Second, whatever the self-admittedly dishonest Carson may be saying now about how he stopped thinking about himself as a Harper aide “years ago,” he definitely played up that background on every opportunity imaginable while working at CSEE, where his official bio introduces him as a former Harper adviser; the Institute for Sustainable Energy, Environment and Ecomony (ditto), and the School of Public Policy (ditto again).
Third, and most importantly, Carson’s archive of recent speeches are online and are very illuminative about what was, until he recently agreed to be thrown under the bus, his proud record of being associated with the Harper Government™ Prime Minister’s Office. The main question from the media seems to be why Natural Resources Canada briefings described Carson as a former Harper aide in March 2010, with Carson himself chiming in to say he can’t understand why they would say that because “I had been out here more than a year by then.”
That same month, as I pointed out before, Bruce gave an openly partisan speech to the right-wing Manning Centre, called “Managing a Conservative Agenda in a Minority Situation.” In the speaking notes, Carson makes no reference whatsoever to his work at the School of Energy; instead, it consists entirely of reflections on his time in the PMO, like the importance of “unparalleled… faith in leader.” Listening to a speech like that, wouldn’t it be fair to say you were listening to a former Harper aide?
The Manning Centre speech was an extreme case, but in his other speeches, you also get the definite sense that Carson is more a government spokesman than an academic researcher. His speech to the Calgary Chartered Financial Analyst Society in October 2009, for instance, was a spirited defence of government environmental policy, a description of the various internal working groups, and a slam against Kyoto, which he described as “unrealistic” from the outset. He gave the same speech to the C.D. Howe Institute. I have a feeling that the electronic erasure of Carson will continue, so I’ve performed the valuable public service of uploading to this server all of Carson’s fatuous speeches, for posterity. I am sure that Carson will be grateful that his important contributions won’t totally dwindle away in ignominy.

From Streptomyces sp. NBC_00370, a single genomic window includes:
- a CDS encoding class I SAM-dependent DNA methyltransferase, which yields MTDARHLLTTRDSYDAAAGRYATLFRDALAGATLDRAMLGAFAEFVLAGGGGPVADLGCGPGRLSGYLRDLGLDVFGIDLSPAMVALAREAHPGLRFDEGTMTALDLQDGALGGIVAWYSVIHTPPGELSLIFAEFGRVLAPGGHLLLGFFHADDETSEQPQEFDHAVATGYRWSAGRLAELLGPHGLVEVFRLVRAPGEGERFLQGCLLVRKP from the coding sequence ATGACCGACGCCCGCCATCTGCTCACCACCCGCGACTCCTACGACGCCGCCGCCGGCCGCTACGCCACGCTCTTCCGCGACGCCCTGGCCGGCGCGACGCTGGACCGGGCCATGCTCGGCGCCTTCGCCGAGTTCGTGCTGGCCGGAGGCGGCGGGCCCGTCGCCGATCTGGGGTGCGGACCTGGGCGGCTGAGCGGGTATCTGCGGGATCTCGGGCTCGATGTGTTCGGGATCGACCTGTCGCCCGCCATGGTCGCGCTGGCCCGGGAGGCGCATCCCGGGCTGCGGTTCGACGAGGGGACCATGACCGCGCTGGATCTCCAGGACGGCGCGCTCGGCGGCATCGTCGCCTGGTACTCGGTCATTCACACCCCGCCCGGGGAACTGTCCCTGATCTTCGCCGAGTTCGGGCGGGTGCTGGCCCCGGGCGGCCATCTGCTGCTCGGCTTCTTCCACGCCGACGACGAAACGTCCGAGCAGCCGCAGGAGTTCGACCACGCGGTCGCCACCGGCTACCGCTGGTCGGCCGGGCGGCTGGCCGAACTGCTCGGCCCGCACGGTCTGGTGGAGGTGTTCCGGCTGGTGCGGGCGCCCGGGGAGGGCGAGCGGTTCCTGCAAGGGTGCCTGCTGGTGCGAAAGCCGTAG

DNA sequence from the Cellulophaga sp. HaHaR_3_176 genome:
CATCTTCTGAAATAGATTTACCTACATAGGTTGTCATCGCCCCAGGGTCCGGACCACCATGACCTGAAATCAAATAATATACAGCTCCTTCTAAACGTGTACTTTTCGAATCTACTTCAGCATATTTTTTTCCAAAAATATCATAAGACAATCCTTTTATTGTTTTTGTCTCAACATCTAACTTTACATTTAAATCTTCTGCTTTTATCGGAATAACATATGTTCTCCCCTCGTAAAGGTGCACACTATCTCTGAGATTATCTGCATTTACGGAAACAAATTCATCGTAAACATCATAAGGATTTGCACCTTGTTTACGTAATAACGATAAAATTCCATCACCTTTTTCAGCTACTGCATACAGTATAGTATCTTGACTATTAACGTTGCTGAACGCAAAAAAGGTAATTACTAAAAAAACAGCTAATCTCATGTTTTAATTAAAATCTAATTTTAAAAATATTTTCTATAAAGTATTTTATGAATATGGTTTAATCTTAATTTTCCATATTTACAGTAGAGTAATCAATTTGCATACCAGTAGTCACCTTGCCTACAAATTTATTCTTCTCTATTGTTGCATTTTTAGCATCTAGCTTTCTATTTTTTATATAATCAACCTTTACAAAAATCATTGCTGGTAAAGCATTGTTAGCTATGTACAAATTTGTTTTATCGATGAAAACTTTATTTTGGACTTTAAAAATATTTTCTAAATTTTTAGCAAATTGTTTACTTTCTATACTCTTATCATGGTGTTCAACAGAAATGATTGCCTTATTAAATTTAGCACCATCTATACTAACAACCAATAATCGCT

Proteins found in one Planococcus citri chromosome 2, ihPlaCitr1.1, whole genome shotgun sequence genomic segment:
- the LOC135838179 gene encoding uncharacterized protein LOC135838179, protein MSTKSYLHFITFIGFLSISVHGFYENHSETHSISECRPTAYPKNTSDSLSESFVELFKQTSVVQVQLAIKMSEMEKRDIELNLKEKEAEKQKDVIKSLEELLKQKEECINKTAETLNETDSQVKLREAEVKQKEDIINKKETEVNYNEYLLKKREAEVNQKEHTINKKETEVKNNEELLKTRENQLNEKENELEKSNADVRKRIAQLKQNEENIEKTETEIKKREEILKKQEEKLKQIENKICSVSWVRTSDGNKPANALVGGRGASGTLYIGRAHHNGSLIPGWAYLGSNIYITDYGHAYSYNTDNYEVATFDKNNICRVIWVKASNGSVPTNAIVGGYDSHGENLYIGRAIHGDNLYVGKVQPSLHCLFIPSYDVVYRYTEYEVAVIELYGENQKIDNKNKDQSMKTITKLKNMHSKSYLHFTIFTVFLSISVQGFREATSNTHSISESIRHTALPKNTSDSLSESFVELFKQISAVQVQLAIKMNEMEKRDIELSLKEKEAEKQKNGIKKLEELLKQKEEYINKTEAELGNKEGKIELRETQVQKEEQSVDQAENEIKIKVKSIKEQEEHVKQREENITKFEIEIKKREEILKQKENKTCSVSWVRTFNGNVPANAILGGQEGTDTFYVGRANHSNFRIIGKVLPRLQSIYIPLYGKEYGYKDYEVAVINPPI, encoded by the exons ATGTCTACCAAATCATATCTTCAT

- “Banff Dialogue” and Canada’s Plan to Reduce Carbon (June 2009)
- Calgary Chartered Financial Analyst Society(October 2009)
- C.D. Howe Institute (October 2009)
- Canada School of Public Service Advanced Leadership Program: Western Views of Major Canadian Issues (January 2010)
- Speech on the Copenhagen Conference (February 2010)
- G-8 and G-20 Policy Consultation: Issues in Vulnerable States (March 2010)
- Manning Centre: Managing a Conservative Agenda in a Minority Situation (March 2010)
- Appearance before the Senate Committee on Energy, the Environment, and Natural Resources (April 2010)
- Yukon Workshop: The Need for a Truly “National Clean Energy Strategy” and That Includes the North (May 2010)
- Carbon Management Canada and the Federal Government Policy Agenda (September 2010)
- Clean Energy BC (November 2010)
- Solar Canada 2010 Conference (December 2010)